How a $5-Logo Can Ruin Your Brand (Hint: Can You Say Lawsuit?)
Hiring a designer these days can be a dangerous job.
Especially a logo designer.
You may not realize it, but when choosing a logo designer for your company, you’re risking the entire reputation and well-being of your company on that call.
Your logo is not just a cutesy design to stick wherever there’s free space on your business documents. Your logo is your business identity. The thing that defines your brand.
Just think about how often you’ve made assumptions about a business just by looking at their logo. Not sure you have? Take a look at these hotel logos and tell us where you’d rather spend an all-expenses-paid night.
So what should you look for in a good designer? How can you know you’re trusting the right person with this über-important and definitive piece of your company? We’ve put together some guidelines to make your life easier.
1. Would you like a lawsuit with that?
We know, we know. Your first question is why should I pay anyone good money to just doodle me a logo when I can go to places like fiverr and 99designs and have people competing for my $5?
First of all, because respect. When was the last time you did anything for $5? And what sort of work do you expect to get for $5? Let’s be honest here: a color photocopy might cost more than $5 these days!
The irony of it all? When you pay $5 for a design, you might in fact be getting A LOT more than you bargained for. Like a LAWSUIT more than you bargained for.
A $5-designer will invariably and inevitably copy someone else’s design and pass it on to you as original work. Because no one spends hours working for $5. And this is exactly what happened to the owner of Marie’s Cafe and Deli below:
The owner of the place paid $24.99 and got the logo on the left, freshly ripped off from the logo to the right designed by the legendary graphic designer Louise Fili.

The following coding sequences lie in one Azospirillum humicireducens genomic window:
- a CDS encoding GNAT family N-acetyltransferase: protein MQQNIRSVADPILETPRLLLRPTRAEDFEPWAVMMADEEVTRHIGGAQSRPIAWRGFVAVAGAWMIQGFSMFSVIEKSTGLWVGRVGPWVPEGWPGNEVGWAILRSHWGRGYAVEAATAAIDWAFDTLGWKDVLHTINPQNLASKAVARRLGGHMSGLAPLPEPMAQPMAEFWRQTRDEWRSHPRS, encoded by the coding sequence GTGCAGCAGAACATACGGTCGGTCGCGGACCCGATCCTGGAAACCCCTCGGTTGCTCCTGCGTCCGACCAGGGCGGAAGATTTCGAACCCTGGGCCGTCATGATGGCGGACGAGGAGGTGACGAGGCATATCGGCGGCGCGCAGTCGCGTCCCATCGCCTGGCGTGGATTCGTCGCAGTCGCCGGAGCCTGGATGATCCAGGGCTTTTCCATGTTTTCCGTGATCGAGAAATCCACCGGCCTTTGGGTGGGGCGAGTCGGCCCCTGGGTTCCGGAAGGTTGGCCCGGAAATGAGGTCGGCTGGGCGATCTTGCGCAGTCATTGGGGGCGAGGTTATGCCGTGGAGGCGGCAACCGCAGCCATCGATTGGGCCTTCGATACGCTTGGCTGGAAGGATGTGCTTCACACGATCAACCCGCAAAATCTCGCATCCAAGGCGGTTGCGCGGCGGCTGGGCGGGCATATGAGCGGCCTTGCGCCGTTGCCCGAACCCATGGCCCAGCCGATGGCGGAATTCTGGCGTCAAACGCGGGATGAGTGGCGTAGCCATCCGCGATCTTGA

The only reason the rip-off logo owner never got sued was because he got lucky.
One of his regular customers was designer Felix Sockwell who saw the new logo on the sign, menus, advertisements, napkins, tee-shirts and what-nots of the restaurant, and alerted the owner to his violation of copyright. The owner of the restaurant took everything down immediately, feeling “thoroughly ashamed and angry,” and admitting that “he should’ve known what to expect at that price.”
Was $24.99 worth his losses in reprinting his signs, menus, advertisements, napkins, tee-shirts, and what-nots all over again? Nope. It wasn’t. Not only that. He then had the added cost of finding a real designer who respected him and his business enough not to put him through such trouble.
2. What’s your name again?
When you hand over your scrunched up $5-bill to a “designer,” you can’t really be expecting much in terms of personal attention. And it’s not just your name that they may not remember, but the name (or values, or principles) of your business. You know… that thing they’re supposed to be working on…
Designer Sacha Greif did a little research into the $5-logo industry by commissioning a few fiverr logos himself. The results? The only decent-looking ones proved to have been bought straight from the template factory. (And we all know how special that feels!)
This may not put you into direct violation of copyright (depending on the license that comes with the design. But then again, you’d never know), but it does violate that good ol’ respect for your efforts and your company. You’ve probably spent months trying to come up with a good name for your business and differentiate yourself from your competitors in order to define your space in the market place.